A bench headed by Chief Justice J. S Khehar issued stern directions to the concerned state pollution control boards to issue a common notice to all industries and have proper mechanisms to treat effluvia. In fact, directions of a similar nature were issued to set up sewerage treatment plants (STPs) for other types of wastes as well within the same time span. The state boards and environmental secretaries have been entrusted with the task of assessing all units and monitoring the implementation post this three-month period.
This order carries some weight as Justice D.Y Chandrachud and Justice S.K. Kaul said that defaulting industries would lose their supply from electricity distribution companies if they fail to abide by its terms. This seems to be an appropriate threat issued by the Court to ensure that adherence to norms would not just be empty promises by polluting industries. While some industries like Dabur and Bajaj Auto assured the Court that they had working sewage treatment plants, the majority of the units are currently operating with impunity.
The PIL was filed by an NGO named Paryavaran Suraksha Samiti in 2012 on the issue of pollution in water bodies, including ground water and seawater. The petition had sought directions from the Court to curb the “massive” industrial pollution that was well beyond the prescribed limits. It said that the livelihood of millions of people as well as of flora and fauna have been endangered by this pollution. It was also argued that effluents in excess of norms should not be allowed to enter water bodies.
The Court -- though initially seeking an explanation from Gujarat -- later widened the scope of the matter by issuing a notice to the Ministry of Environment and Forests (MoEF), the Central Pollution Control Board (CPCB) and 19 state governments in January this year and directed them to furnish affidavits.
Even though the PIL was disposed of, the order signaled a long-term goal given to the government too and not just private industries when it said that the state governments as well as private industrial units must set up Common Effluent Treatment Plants (CETPs) within three years of acquiring the land.
In addition, the State Pollution Boards will also conduct the “online real time continuous monitoring process” to treat wastes and to display the emission levels on public portals. The findings will then be passed on to the Central Ground Water Authority for evaluation after which they shall present the same to the National Green Tribunal (NGT). The prospect of the NGT dealing with the issue has been viewed as a positive step as the tribunal has had a better implementation record than the Supreme Court at imposing large damages in civil law matters.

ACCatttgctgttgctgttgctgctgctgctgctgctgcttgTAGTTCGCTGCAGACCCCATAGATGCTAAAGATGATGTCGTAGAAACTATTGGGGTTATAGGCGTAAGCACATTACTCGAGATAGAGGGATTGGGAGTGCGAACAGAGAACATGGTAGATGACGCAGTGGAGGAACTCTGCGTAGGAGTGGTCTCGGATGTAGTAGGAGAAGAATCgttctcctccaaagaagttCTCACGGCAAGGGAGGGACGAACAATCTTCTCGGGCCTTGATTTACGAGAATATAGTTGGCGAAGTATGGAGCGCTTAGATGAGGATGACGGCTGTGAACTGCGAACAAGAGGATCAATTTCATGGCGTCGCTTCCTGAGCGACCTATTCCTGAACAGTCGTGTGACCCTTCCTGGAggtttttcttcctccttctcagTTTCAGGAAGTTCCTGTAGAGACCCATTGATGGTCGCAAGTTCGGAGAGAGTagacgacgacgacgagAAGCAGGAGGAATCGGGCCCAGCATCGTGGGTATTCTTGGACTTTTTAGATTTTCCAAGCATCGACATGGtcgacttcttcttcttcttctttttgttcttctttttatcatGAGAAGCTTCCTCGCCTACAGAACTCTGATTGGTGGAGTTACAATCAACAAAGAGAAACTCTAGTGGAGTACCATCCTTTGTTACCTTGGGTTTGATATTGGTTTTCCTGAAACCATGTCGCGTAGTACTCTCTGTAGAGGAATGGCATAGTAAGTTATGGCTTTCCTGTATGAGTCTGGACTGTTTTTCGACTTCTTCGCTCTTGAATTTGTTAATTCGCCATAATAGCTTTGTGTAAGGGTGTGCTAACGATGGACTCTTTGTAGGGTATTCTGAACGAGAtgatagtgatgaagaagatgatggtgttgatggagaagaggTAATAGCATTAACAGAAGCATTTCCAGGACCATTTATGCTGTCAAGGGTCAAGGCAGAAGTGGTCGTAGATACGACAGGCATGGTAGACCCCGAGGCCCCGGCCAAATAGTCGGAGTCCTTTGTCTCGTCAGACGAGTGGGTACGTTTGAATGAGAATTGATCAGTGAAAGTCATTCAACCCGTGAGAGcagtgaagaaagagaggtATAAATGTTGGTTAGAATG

Furthermore, while discussing the constitutional provisions with regard to waste management, sanitation and public health, the Court said that municipal authorities may also levy an impost from the users, but only if they do not face a financial predicament in complying. In case it was not done, the state governments will be responsible for setting up these plants and were asked to bear all costs.
However, the Supreme Court gave quite a lot of time to the concerned authorities to set up zero liquid discharge (ZLD) plants. This system has been seen as an environmentally sound and sustainable alternative and was recommended by the Central government itself in the Ganga matter. What is a cause of concern is that courts have been slow in getting this system functional. The setting up of the ZLD plants will happen six months after the first round of CETPs are in operation.
The statistics produced have displayed the alarming condition of rivers in India. For instance, the CPCB study in 2015 revealed that at least 302 river stretches had high levels of Biological Oxygen Demand, a key measure of organic pollution. The statistics also point towards the fact that for the amount of sewage that is generated annually, the treatment capacity covers only half that amount. These shocking figures have put further pressure on the highest court in the country to address this drastic situation.
While many have praised the order, the Court has merely been more strident in its language. This sturdy approach can be ascribed to the Court’s sudden ambition of changing public perception, when it has effectively done nothing for almost three decades. The bench clearly said, “It is an important issue. If the country does not act now, it can never be retrieved.” Though the state governments will carry out the inspections, the Court criticised them for their inaction all this time, by saying, “You (governments) can see everything else but not how people are suffering.”
While the order can be seen as a firm stand adopted by the highest court in the country, one ought to recall that a crackdown on defaulters has been done in the past without reaping significant results. The apex court has been remarkably ineffective in implementing such orders. The three-month period provided in this case give the impression that the Court will close industries that do not obey this order.
Only if the judiciary consciously decides to depart from its past practice, and not merely use strong language to express its disapproval can one hope to save the water bodies vital to the nation.
The writers are, respectively, professor of law and a student at the Jindal Global Law School, Sonipat.